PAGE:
Oh boy. I’d really appreciate it if anyone with knowledge of other bugs in this game could share them with me in the comments section below, before I really embark on my journey through the Skorl-infested town of Turnvale.

Note Regarding Spoilers and Companion Assist Points: There's a set of rules regarding spoilers and companion assist points. Please read it here before making any comments that could be considered a spoiler in any way. The short of it is that no CAPs will be given for hints or spoilers given in advance of me requiring one. As this is an introduction post, it's an opportunity for readers to bet 10 CAPs (only if they already have them) that I won't be able to solve a puzzle without putting in an official Request for Assistance: remember to use ROT13 for betting. If you get it right, you will be rewarded with 50 CAPs in return. It's also your chance to predict what the final rating will be for the game. Voters can predict whatever score they want, regardless of whether someone else has already chosen it. All correct (or nearest) votes will go into a draw.

45 comments:

  1. Replies
    1. That's as good a reason as any for anything that we do around here on TAG!

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  2. Played this several months ago and disliked the gameplay and story. 45.

    I encountered the bug in question (forcing me to replay a significant chunk of the game) and I read somewhere that it was a case of copy protection. Does the manual tell you to restart immediately?

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    Replies
    1. @Laukku I didn't see that in the manual--I saw it on MobyGames. The manual DOES indicate that there is copy protection, but it didn't look like restarting the game was it.

      I can't wait...

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  3. Setting up the sound for this game is somewhat tricky. There is seemingly no setup file; instead the game tries to automatically detect which sound hardware you have. You most likely want AdLib/SoundBlaster music. For that you must disable MIDI by setting mpu401 to none in DOSBox - either by modifying the variable in dosbox.conf or by typing "mpu401 none" just before starting the game. Otherwise the game will detect that you have a MIDI device, assume it is a Roland device and play MT-32 MIDI data which will sound incorrect on a General MIDI device.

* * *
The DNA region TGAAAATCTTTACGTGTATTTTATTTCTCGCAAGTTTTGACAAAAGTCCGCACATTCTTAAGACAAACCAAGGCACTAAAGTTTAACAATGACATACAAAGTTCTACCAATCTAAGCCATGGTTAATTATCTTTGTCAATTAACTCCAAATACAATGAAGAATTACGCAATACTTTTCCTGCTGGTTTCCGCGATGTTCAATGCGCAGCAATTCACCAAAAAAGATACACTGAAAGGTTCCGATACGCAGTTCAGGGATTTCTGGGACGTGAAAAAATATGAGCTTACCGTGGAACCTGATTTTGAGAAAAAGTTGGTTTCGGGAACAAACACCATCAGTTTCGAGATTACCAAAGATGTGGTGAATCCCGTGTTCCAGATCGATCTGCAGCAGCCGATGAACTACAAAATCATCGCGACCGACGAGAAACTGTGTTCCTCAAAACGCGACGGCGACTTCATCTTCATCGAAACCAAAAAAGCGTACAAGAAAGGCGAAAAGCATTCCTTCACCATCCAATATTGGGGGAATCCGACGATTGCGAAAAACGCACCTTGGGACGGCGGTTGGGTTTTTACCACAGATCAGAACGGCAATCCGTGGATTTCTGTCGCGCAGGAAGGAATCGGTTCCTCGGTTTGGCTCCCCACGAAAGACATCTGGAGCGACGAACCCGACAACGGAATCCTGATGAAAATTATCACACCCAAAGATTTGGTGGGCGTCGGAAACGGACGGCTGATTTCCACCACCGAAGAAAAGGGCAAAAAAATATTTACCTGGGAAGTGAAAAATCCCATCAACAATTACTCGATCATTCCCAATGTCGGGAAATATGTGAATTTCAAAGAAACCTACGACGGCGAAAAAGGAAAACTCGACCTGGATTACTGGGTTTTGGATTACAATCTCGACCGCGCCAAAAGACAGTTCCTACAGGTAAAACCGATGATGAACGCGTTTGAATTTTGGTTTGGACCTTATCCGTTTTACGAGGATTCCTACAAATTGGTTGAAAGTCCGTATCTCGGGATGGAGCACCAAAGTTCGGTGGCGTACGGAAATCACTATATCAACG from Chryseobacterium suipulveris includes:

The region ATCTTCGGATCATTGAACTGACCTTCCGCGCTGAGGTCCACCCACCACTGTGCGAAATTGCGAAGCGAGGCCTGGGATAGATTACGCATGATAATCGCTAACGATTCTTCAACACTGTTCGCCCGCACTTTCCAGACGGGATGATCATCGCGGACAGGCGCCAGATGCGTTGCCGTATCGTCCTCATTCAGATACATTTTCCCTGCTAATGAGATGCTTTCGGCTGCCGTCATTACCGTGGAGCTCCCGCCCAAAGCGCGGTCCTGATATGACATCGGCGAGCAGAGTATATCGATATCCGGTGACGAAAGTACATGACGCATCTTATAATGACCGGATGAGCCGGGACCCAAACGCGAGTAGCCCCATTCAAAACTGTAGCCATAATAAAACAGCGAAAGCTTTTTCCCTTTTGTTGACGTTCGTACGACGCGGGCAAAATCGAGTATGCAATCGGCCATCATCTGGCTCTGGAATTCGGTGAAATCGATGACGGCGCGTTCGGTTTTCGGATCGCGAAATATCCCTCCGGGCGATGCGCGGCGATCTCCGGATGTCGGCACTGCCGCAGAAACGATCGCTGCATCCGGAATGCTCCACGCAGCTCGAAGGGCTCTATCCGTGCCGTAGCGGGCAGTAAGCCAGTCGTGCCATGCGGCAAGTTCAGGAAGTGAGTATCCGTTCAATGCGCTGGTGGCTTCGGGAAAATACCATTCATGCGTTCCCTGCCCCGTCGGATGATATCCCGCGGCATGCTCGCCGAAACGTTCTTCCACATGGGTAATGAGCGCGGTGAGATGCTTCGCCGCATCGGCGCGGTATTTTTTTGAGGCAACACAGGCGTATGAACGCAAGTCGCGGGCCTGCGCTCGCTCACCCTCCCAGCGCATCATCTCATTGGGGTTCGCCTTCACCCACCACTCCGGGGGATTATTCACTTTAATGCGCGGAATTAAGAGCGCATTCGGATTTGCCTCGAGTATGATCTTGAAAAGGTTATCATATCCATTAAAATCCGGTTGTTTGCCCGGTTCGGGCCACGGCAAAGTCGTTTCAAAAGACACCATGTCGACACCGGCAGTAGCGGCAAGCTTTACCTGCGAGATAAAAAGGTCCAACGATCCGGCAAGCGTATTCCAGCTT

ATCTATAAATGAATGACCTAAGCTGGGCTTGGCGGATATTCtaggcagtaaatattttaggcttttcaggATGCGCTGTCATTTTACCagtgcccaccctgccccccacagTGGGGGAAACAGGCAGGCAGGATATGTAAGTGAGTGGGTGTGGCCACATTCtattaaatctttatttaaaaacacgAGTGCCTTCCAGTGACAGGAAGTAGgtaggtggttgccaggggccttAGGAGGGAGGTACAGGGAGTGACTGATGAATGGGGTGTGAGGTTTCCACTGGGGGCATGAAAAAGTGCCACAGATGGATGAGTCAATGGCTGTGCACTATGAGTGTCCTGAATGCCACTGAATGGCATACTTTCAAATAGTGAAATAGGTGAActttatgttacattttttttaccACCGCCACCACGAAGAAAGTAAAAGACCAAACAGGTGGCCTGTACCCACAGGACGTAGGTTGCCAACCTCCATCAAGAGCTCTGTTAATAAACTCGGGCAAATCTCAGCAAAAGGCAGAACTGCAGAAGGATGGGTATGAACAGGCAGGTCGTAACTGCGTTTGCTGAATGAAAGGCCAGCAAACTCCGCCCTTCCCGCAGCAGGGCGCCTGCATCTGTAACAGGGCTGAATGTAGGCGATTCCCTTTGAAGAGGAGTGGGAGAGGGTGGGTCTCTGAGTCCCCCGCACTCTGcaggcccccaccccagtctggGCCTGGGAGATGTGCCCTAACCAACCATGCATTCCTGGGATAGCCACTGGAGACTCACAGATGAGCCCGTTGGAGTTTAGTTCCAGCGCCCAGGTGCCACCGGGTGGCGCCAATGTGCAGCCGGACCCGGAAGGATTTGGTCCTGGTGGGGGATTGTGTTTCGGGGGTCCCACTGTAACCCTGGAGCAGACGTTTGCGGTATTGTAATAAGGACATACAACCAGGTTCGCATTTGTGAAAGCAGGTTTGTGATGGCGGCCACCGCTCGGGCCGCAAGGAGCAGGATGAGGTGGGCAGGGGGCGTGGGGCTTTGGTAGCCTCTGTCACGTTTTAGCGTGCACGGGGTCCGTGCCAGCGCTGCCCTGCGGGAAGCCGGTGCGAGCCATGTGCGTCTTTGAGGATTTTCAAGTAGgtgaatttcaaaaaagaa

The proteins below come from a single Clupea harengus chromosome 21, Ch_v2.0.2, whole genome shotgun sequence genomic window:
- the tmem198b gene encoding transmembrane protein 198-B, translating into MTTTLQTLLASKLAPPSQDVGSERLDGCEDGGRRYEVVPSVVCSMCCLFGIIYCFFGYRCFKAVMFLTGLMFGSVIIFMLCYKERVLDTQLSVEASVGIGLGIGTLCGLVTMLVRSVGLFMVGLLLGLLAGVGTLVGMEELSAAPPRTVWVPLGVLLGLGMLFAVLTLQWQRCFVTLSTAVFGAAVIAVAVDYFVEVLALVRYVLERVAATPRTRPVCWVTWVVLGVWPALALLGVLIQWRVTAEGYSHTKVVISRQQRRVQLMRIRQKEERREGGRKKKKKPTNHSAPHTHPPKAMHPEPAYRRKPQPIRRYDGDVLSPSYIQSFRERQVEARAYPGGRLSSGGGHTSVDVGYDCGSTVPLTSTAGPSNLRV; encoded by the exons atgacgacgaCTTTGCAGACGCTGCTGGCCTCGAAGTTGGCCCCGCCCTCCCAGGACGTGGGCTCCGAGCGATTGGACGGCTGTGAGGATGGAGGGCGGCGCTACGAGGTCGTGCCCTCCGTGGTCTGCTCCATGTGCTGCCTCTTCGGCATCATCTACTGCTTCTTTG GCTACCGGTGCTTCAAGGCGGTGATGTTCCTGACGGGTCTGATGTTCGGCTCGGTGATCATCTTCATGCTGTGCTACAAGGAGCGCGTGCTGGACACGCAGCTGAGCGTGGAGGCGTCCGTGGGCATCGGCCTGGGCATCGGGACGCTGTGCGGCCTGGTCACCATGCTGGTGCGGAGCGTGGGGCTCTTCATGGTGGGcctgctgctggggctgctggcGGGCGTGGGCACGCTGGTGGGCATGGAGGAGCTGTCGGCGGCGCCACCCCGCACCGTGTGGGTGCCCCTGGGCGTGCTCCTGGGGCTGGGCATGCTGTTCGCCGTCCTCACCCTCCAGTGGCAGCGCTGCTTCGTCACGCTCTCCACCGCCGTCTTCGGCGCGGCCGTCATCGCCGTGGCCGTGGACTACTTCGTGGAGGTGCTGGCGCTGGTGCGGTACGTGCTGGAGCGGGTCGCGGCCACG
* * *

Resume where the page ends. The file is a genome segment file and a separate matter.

With no MPU-401 in sight, the game will instead detect DOSBox's emulated SoundBlaster card and play historically accurate audio.

    Or, if you prefer Roland music and know what you're doing, make sure you use a CM variant (CM-32L, CM-64, CM-500, LAPC-I) as the game makes use of their extra sound effects that are not in a regular MT-32. Otherwise you get piano footsteps. See this Wikipedia page.

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  4. Of all the adventure games I've played, I've given four of them a 1 out of 10. Lure of the Temptress is one of them.

    I can't remember why I hated it, and it's possible I just played it at the wrong time or something. It's also possible I ran into the bug you mentioned and that's why I disliked it so much. I did enjoy Revolution's other games.

    I'll assume I hated it for a reason, so I'm predicting low... 31

    And if anyone wants to play along, it's free on GOG. https://www.gog.com/game/lure_of_the_temptress

    ReplyDelete
    Replies
    1. >I can't remember why I hated it

      95% of the game is tbvat guebhtu gur cynlnoyr nern bire naq bire ntnva, frnepuvat sbe gur arkg crefba gb vagrenpg jvgu. Naq qhr gb Iveghny Gurnger lbh arire xabj jurer gurl ner. Vg'f abjurer arne nf onq nf Pehvfr sbe n Pbecfr ohg fgvyy irel grqvbhf.

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    2. @TBD You're not making me feel good about this game, guys.

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    3. Yeah, Laukku. That seems likely a large part of it. But I expect there's more to it, seeing as I give '1's so rarely.

      I'm definitely looking forward to reading about it.

      Good luck, Alex. Here's hoping you like it more than me, or at least like writing about your bad experiences if you join our cadre of hate.

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    4. The game isn't terrible, more like an extreme case of "meh". Firmly below average, comparable to Future Wars (bland story and shaky game design), but clearly above the likes of Les Manley or Cruise for a Corpse.

      Delete
    5. @TBD Thanks! I'm trying to keep an open mind here. As such, all will be revealed in the first play post . . . but my guard is still slightly up. I can't help it.

      @Laukku "Meh" can sometimes be hard to write about . . . there are only so many synonyms for "beige."

      Delete
  5. I tried it many years ago, didn't like it, never finished it. I don't think I got very far at all before giving up.

    Anyway, I'll guess about 43.

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    Replies
    1. Oh boy. That sure fills me with confidence...right when I was so looking forward to this.

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  6. I never played this but friends of mine had it and rated it highly, but complained of it's difficulty if I recall correctly. I'd go high 50s but I'm going to have to assume you'll rate it lower because Jim Walls isn't involved in it in any way... :D 55 for me.

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    Replies
    1. You know Kus, I almost refused to play this game given the lack of Officer Walls...that's like an automatic -20 points handicap right there.